The footage shows the septuagenarian walking along a street when the hoodlums approach and kick him, knocking him to the ground. When the man (wearing a Sikh turban) gets up, he is kicked again and knocked to the ground, where his turban falls off his head. Then one of the ruffians kicks him multiple times while he is on the ground and spits on him. The two then walk away.

What a hateful, repulsive, horrific, abominable, repugnant display of human behavior.

Although I felt justified in being incensed, I began to slip into the belief that anger is bad and that I needed to get it under control.

As I examined this inner conflict, I considered how our goal as spiritual beings is to live life in peace and love and I acknowledged the reality that there are situations that push our buttons.

The truth is that as spiritual beings, part of our journey includes experiencing the diverse complexities of human emotions, including anger. I concluded that anger is not always a bad thing. In fact, some anger can actually be healthy and constructive.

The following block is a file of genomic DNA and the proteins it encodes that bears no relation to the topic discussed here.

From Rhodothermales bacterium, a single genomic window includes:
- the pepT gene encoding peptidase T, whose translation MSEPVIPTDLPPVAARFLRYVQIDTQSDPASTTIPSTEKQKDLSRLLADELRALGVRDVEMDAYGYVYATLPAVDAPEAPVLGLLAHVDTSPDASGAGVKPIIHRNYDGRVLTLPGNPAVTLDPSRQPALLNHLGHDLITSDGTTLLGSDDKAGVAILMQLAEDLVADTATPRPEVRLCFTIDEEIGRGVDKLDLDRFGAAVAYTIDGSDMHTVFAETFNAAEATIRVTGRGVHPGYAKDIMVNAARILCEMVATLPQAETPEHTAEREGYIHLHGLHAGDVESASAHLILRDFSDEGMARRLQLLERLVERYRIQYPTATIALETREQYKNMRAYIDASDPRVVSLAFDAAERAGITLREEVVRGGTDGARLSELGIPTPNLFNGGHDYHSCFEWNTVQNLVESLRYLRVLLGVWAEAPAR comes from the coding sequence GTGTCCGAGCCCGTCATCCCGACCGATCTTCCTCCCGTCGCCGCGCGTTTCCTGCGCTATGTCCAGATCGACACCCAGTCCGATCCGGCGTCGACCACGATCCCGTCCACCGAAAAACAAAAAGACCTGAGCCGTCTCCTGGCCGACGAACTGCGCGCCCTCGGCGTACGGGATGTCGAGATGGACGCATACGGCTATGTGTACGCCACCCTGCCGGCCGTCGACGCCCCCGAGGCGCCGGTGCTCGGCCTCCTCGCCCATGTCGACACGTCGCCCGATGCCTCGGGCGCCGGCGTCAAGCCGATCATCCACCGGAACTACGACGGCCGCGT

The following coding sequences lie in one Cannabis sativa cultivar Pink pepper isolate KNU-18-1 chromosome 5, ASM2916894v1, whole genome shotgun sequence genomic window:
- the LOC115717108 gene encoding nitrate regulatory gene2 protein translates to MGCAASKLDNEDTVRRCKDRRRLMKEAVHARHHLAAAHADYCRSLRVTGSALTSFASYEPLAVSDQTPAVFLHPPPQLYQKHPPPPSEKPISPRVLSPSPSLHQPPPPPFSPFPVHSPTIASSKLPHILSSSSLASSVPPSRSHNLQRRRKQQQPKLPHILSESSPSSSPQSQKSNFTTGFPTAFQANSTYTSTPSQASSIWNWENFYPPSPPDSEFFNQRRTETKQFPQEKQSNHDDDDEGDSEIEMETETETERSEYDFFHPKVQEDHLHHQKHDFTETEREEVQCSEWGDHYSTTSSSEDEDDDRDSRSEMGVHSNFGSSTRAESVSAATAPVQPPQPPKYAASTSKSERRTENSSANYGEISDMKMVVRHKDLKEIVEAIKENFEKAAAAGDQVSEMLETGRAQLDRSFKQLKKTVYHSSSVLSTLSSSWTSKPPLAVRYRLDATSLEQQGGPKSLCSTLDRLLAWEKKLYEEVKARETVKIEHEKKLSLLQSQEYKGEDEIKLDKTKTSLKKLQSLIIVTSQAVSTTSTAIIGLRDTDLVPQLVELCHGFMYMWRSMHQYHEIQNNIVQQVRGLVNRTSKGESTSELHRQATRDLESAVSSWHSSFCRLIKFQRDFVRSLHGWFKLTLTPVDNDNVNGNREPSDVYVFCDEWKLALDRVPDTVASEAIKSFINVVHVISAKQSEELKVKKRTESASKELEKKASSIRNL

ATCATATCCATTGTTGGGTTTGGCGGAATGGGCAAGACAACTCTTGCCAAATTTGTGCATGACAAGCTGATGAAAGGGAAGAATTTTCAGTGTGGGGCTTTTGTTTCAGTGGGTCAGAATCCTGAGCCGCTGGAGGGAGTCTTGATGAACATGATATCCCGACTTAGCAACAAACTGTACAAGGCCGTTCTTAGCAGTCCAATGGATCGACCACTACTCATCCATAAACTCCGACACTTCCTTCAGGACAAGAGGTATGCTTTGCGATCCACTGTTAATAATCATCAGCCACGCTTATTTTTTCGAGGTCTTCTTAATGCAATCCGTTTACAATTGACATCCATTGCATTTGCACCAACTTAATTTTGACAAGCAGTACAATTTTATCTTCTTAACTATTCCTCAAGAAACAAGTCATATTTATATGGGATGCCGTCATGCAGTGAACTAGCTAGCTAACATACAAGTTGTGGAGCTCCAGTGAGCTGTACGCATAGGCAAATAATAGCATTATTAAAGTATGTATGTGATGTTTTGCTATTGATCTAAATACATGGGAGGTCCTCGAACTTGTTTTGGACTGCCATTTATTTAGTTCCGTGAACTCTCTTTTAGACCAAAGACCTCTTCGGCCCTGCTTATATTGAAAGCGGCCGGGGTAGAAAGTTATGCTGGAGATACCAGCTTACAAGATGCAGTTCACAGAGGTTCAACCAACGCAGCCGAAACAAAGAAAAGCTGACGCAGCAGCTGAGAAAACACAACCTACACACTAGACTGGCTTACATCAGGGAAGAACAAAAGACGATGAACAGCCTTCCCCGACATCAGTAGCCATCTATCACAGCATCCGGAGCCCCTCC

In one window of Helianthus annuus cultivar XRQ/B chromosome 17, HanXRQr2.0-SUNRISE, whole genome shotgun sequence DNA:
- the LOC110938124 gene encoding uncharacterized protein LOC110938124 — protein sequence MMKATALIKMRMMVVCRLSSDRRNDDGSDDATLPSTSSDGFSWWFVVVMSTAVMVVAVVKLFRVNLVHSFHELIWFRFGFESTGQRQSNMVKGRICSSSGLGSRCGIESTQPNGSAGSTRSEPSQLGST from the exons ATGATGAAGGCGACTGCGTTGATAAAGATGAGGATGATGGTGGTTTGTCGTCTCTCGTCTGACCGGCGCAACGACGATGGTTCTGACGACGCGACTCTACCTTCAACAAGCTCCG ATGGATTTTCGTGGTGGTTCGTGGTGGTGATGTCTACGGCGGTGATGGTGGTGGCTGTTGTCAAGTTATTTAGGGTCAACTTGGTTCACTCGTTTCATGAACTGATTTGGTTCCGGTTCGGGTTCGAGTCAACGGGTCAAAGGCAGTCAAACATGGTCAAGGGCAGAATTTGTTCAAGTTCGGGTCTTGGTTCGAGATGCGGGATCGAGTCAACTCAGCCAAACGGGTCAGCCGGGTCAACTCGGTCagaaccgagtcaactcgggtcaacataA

Yes, it is true that anger can hurt us, but it is also true that anger can unleash what it really feels like to care. Healthy anger can help us ascertain our truth and take a stand for what we value.

I concluded that my anger was a healthy response to injustice, an instinctive response to unfairness. My anger was a form of protest to the unfair treatment (or abuse) of the man –Sahib Singh Natt. It was the unfairness, or injustice, that provoked my anger, or indignation. Therefore, the anger was not the problem. The injustice that provoked the anger was the problem.

My anger revealed that I value the humane, fair, and just treatment of others.

When anger tells us that something is wrong, it also provides the energy to make it right. My anger moved me to prayer for Sahib Singh Natt and his family and his attackers and their families. And it fueled me with the determination to continue raising my voice against injustice and taking actions that will move the needle toward justice.

I encourage you to do the same.

Posted in Associate Blog, News

How I said ‘Yes’ to the Lord!

Blog by Sr. Mai Dung Nguyen

“God is good, all the time.”

“All the time, God is good.”

“I say Yes to the Lord; Yes, I say Yes to the Lord”

These words are often chanted and sung by teens and young people. All of us know God is good all the time and it may be easy to say “I say Yes to the Lord,” but doing what this “Yes” requires is not easy, especially when God’s plan is not on our own agenda and God’s way is not our way.